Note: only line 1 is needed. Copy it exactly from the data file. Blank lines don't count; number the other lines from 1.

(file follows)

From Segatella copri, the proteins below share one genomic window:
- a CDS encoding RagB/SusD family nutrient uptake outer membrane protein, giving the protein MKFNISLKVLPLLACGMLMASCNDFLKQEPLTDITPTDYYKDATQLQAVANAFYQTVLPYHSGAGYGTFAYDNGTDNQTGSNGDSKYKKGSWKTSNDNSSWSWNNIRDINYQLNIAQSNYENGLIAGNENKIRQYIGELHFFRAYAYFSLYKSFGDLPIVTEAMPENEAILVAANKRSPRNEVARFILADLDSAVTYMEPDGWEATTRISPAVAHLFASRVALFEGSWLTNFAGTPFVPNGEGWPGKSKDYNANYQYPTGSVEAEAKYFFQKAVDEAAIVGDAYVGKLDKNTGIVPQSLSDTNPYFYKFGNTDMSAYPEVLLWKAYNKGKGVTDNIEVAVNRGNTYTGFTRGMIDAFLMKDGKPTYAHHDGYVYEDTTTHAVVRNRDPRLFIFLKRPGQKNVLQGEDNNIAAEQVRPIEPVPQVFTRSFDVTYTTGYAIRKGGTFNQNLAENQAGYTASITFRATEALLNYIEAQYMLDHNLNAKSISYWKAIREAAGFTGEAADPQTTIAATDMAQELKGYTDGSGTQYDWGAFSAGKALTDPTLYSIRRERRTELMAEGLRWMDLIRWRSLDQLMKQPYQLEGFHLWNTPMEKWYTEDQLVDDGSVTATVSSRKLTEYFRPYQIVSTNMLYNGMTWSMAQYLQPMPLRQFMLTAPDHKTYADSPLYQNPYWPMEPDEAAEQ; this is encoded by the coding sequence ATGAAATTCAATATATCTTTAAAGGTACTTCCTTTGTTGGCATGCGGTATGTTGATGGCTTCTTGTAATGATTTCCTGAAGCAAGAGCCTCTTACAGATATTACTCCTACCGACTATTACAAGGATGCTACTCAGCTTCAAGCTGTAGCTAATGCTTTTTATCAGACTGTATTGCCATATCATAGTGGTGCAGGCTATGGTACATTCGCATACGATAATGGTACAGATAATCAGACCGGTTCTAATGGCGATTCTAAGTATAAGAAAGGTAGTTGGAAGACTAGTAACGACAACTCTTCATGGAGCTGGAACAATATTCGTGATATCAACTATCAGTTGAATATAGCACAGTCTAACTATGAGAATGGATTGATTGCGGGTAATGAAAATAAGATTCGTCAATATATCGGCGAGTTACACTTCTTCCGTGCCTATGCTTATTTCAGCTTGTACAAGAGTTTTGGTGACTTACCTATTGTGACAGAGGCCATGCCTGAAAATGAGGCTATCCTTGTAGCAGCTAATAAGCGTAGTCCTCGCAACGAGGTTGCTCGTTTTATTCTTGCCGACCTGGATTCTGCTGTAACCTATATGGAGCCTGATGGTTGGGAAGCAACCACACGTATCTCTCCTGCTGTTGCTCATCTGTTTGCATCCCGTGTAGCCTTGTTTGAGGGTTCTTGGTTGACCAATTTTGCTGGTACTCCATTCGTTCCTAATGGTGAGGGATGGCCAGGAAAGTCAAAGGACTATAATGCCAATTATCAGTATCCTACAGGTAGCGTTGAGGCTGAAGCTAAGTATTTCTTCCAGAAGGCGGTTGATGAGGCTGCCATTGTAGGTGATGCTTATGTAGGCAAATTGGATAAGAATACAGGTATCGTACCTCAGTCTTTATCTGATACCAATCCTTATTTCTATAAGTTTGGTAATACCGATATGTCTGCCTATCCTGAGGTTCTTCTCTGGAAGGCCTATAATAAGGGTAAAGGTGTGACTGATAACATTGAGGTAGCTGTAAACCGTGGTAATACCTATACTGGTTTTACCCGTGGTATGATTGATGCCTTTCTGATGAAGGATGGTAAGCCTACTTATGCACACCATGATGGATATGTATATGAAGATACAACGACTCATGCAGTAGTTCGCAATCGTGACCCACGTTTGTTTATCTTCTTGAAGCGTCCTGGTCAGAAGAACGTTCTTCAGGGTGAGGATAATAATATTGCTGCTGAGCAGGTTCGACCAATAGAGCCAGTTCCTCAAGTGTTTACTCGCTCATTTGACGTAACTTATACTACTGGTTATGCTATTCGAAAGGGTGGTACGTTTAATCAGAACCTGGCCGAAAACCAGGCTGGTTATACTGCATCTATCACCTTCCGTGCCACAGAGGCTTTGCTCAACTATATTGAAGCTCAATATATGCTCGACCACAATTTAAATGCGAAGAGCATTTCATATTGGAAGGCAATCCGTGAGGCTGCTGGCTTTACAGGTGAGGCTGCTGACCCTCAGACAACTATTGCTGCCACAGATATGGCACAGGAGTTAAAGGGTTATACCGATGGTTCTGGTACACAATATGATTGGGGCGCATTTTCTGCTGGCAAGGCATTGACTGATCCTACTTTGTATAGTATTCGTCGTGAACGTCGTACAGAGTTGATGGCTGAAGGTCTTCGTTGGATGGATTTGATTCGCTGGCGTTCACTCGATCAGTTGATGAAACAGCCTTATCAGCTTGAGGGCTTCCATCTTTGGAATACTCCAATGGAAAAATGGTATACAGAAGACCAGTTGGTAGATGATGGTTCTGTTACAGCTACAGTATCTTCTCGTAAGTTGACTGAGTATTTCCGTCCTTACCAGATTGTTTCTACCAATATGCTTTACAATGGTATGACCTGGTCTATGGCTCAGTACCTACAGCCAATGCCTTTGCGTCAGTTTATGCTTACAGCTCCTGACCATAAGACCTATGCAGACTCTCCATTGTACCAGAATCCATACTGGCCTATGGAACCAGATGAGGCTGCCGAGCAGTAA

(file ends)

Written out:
From Segatella copri, the proteins below share one genomic window: